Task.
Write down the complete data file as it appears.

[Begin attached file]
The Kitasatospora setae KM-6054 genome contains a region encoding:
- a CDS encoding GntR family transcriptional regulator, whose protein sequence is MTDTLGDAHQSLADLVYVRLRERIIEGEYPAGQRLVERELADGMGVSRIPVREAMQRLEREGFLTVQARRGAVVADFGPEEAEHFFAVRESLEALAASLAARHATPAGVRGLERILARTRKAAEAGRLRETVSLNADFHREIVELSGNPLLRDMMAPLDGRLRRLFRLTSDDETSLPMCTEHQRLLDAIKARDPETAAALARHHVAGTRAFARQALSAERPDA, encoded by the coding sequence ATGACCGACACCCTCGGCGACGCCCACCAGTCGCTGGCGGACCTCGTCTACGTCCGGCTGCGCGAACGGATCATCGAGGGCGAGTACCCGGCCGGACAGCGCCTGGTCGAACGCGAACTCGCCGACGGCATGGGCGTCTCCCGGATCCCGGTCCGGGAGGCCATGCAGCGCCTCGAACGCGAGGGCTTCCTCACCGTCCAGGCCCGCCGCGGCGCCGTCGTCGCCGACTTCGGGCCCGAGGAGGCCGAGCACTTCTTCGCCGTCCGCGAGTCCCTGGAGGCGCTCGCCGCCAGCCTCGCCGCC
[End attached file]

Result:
The Kitasatospora setae KM-6054 genome contains a region encoding:
- a CDS encoding GntR family transcriptional regulator, whose protein sequence is MTDTLGDAHQSLADLVYVRLRERIIEGEYPAGQRLVERELADGMGVSRIPVREAMQRLEREGFLTVQARRGAVVADFGPEEAEHFFAVRESLEALAASLAARHATPAGVRGLERILARTRKAAEAGRLRETVSLNADFHREIVELSGNPLLRDMMAPLDGRLRRLFRLTSDDETSLPMCTEHQRLLDAIKARDPETAAALARHHVAGTRAFARQALSAERPDA, encoded by the coding sequence ATGACCGACACCCTCGGCGACGCCCACCAGTCGCTGGCGGACCTCGTCTACGTCCGGCTGCGCGAACGGATCATCGAGGGCGAGTACCCGGCCGGACAGCGCCTGGTCGAACGCGAACTCGCCGACGGCATGGGCGTCTCCCGGATCCCGGTCCGGGAGGCCATGCAGCGCCTCGAACGCGAGGGCTTCCTCACCGTCCAGGCCCGCCGCGGCGCCGTCGTCGCCGACTTCGGGCCCGAGGAGGCCGAGCACTTCTTCGCCGTCCGCGAGTCCCTGGAGGCGCTCGCCGCCAGCCTCGCCGCC